George’s favorite treat was eating ice cream before going to bed. On Sundays when he didn’t have lessons, we drove about 15 minutes away to Sam’s Club and got ice cream in a huge bucket-like container. It must be hard for everybody to imagine that cool George loved ice cream. Seeing him with a big smile in his pajamas enjoying his ice cream was very humorous. I had to try hard not to laugh when George was eating ice cream.
One day, when George was showing me his old photos, one of them caught my eye. In the photo, George was performing with a cigarette between his fingers. He said, “In the old days, saxophone players performed while holding a cigarette. To keep the cigarette from dropping, their fingers had to be held tightly together and close to the saxophone keys. This helped them perform better because keeping the hands close to the keys provides better control.”
I thought this would be a good way to practice. The very next day I bought a carton of cigarettes, not to smoke but to hold between my fingers while practicing my saxophone. At first, it was difficult and I dropped the cigarette many times, but finally I could play with a cigarette kept between my fingers. It made playing the saxophone easier than before.

George's Final Days
In October 2005, George was informed by his doctor that he had pancreatic cancer. The doctor said George's cancer was terminal, and he was given six weeks or less to live. For many months before that, George had experienced severe back pain and had gone to the doctor for examinations many times. It really bothered me that he was suddenly diagnosed with terminal cancer when the doctor had never found anything before. The doctor just said to me, “Pancreatic cancer is difficult to detect, so it's often beyond a cure when detected.”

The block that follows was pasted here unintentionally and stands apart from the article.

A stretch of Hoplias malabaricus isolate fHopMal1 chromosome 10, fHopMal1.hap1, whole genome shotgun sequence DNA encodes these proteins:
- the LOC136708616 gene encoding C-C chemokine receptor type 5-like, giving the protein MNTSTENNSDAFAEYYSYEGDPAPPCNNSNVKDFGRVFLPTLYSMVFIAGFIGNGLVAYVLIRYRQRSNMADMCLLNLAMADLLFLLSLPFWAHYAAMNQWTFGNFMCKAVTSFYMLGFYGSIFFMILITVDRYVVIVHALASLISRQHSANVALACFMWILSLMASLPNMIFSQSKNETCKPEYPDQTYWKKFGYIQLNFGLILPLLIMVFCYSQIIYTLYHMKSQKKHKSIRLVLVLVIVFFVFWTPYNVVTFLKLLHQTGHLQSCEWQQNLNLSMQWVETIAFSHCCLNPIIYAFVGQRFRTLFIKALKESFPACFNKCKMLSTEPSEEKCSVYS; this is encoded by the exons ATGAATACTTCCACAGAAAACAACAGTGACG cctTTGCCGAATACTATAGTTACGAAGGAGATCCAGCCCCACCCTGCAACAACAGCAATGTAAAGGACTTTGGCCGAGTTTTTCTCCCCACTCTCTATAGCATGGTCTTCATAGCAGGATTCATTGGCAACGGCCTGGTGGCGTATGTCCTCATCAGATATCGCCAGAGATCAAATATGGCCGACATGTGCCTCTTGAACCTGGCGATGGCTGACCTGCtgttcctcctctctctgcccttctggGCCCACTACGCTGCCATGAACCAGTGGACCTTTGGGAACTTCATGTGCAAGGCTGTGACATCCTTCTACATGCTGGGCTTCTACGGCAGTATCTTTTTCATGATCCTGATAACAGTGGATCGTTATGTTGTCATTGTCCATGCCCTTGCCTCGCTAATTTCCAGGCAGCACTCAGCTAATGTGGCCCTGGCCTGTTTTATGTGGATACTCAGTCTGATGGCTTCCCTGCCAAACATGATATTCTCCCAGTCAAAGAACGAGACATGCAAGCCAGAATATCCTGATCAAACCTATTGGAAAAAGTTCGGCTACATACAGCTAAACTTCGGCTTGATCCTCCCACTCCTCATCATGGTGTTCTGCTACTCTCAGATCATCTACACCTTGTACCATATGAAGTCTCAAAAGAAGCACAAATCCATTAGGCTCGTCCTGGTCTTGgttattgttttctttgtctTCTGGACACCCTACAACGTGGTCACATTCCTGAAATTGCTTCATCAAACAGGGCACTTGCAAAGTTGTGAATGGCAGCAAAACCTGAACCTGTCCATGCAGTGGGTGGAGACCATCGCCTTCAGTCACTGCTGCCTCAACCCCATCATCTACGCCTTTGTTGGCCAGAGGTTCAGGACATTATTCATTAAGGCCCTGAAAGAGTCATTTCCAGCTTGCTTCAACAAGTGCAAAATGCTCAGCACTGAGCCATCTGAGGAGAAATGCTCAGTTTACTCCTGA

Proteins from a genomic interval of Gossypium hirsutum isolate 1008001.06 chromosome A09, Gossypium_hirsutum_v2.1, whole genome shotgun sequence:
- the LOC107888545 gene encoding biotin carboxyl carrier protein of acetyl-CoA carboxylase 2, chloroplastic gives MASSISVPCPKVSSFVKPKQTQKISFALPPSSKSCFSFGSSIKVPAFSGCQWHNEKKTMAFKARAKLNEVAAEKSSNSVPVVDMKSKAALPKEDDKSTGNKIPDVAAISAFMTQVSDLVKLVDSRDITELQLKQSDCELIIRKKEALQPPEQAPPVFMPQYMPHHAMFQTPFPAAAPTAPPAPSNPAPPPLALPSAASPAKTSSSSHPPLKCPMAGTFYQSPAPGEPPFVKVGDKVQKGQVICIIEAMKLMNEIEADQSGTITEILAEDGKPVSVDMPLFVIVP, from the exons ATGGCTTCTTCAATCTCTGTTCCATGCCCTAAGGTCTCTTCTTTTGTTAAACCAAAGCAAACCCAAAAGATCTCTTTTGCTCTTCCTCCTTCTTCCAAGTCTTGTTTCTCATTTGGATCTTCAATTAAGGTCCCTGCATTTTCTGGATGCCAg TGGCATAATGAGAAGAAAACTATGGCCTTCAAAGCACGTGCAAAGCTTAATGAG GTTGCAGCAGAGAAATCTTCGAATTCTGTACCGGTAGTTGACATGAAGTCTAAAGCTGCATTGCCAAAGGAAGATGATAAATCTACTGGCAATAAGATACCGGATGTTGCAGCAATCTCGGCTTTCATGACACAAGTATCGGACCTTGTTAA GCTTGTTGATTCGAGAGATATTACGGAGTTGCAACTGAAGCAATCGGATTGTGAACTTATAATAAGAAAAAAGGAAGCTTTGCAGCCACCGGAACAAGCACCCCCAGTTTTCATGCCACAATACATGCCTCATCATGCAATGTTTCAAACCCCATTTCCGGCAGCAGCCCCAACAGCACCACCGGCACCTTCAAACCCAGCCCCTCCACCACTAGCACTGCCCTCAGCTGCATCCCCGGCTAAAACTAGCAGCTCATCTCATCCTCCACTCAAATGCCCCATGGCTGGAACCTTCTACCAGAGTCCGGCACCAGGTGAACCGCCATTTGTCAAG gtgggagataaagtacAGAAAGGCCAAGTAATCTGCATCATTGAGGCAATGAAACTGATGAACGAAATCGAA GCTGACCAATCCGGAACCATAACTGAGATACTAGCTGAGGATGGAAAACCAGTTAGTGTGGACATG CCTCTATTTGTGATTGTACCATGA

In December, George replaced the phrase, “When I get better…” with “Before I die...” or “After I die..” when talking about the future. He murmured, “Before I die, I want to go to Japan one more time.” So, I decided to take him to Japan even though everybody around me tried to convince me not to.
Loaded down with morphine, oxygen bottles, a wheelchair, and so much that it gives me a headache to recall, George made his final trip to Japan in the middle of winter. Even with many peoples’ help, it was a struggle. George was in severe pain and having difficulty breathing. But, he still managed to smile and play with my 9-month-old son, joke with my family and friends, and even perform on his saxophone in a Japanese club.
When we returned to the States, George's condition deteriorated quickly. A few of us who had been George's students rotated shifts to care for him 24 hours a day for several days. We didn't get much sleep and were all exhausted.
At around 5 a.m. on January 5, 2006, he fell into a half-sleep, half-awake state, blurting out difficult to interpret names and phrases to us through a thick fog. When some of us lifted him up to take him to the hospital, he spoke his last words to me, “I see Yasuo… I see Yasuo…”

Back with George Again
Lately I have been listening to the cassette tapes that are piled up high in my storage. Many of my lessons with George were recorded on those tapes. In addition to his instruction and my practicing the same musical phrases again and again, I can also here George’s cheerful voice, his laughter and our private conversations. Listening to those sessions makes me feel like George is right here beside me again.
George, thank you! You've helped me fulfill my dream. We're releasing my CD.